Is there any difference between jump and jump up?

For example;

Bilbo jumped / Bilbo jumped up

2 Answers 2


"Up" adds direction to the description. If someone is seated, "jumped up" would refer to suddenly arising from the chair. Just "jumped" could mean that they were startled and jerked rather than arose.

Without a specified direction, it's more of a generic reference to leaping or moving suddenly and the direction would be surmised from the context. Skydivers jump, and people would surmise that they jump "out and down". A frog's jumping includes "up", but the important motion is forward.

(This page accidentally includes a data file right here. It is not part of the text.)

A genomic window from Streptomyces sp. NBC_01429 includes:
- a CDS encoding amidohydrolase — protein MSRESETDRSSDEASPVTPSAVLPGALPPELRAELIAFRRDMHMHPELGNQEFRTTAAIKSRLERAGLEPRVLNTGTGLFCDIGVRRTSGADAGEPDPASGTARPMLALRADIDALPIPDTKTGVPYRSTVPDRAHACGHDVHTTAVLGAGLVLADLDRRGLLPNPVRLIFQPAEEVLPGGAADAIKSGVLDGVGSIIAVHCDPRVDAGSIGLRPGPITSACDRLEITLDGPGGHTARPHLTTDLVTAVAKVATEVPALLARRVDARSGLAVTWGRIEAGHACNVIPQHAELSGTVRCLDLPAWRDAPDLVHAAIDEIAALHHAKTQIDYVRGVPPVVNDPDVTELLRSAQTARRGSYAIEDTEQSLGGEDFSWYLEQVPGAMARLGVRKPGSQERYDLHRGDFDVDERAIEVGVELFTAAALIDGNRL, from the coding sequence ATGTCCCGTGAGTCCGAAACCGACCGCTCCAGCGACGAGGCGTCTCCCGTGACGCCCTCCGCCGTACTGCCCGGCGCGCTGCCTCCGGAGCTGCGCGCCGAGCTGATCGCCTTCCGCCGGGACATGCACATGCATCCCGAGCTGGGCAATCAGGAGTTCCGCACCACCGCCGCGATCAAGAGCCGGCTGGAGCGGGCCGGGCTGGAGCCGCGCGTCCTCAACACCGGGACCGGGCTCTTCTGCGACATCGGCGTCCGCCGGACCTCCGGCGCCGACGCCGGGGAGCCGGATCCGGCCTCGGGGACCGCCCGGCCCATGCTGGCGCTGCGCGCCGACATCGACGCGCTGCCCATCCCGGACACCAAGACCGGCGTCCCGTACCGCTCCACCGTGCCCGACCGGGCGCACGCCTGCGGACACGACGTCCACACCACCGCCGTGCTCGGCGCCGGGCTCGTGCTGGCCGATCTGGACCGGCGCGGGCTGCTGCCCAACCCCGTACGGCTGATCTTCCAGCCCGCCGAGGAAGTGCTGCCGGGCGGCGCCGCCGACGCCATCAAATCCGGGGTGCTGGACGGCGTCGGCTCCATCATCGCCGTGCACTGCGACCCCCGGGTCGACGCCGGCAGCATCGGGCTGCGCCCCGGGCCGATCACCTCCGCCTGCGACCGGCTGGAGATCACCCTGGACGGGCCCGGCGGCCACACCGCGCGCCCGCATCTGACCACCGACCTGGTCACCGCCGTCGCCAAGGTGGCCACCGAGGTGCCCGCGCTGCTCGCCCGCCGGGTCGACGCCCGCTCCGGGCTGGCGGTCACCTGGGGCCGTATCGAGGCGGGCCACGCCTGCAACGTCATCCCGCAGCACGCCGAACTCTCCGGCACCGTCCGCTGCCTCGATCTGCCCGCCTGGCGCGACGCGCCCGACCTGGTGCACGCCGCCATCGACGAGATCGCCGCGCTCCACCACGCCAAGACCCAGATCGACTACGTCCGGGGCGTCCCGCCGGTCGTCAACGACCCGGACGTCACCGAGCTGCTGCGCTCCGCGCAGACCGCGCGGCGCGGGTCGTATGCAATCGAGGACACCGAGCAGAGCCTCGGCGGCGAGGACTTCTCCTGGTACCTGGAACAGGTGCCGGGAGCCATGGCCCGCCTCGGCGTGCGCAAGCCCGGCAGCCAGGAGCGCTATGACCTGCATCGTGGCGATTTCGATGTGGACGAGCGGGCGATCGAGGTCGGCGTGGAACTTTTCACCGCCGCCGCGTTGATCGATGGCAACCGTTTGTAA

In typical spoken language, people don't add a directional term to "jump" unless it is important to the context and the meaning would not be clear without it.


Bilbo jumped

Suggests that Bilbo jumped more than once, maybe two or three times. If the statement were: “Bilbo danced”, it hints that he danced longer than a few seconds.

Bilbo jumped up and down

This statement tells us that Bilbo jumped repeatedly. If we say that “Bilbo danced round and round” it suggests that he danced around the dance floor more than once, possibly many times.

Bilbo jumped up

This declarative sentence seems to suggest that Bilbo was either sitting or in a stationary position when he suddenly jumped up from his place.

Only the context will clarify meaning.

You must log in to answer this question.

Not the answer you're looking for? Browse other questions tagged .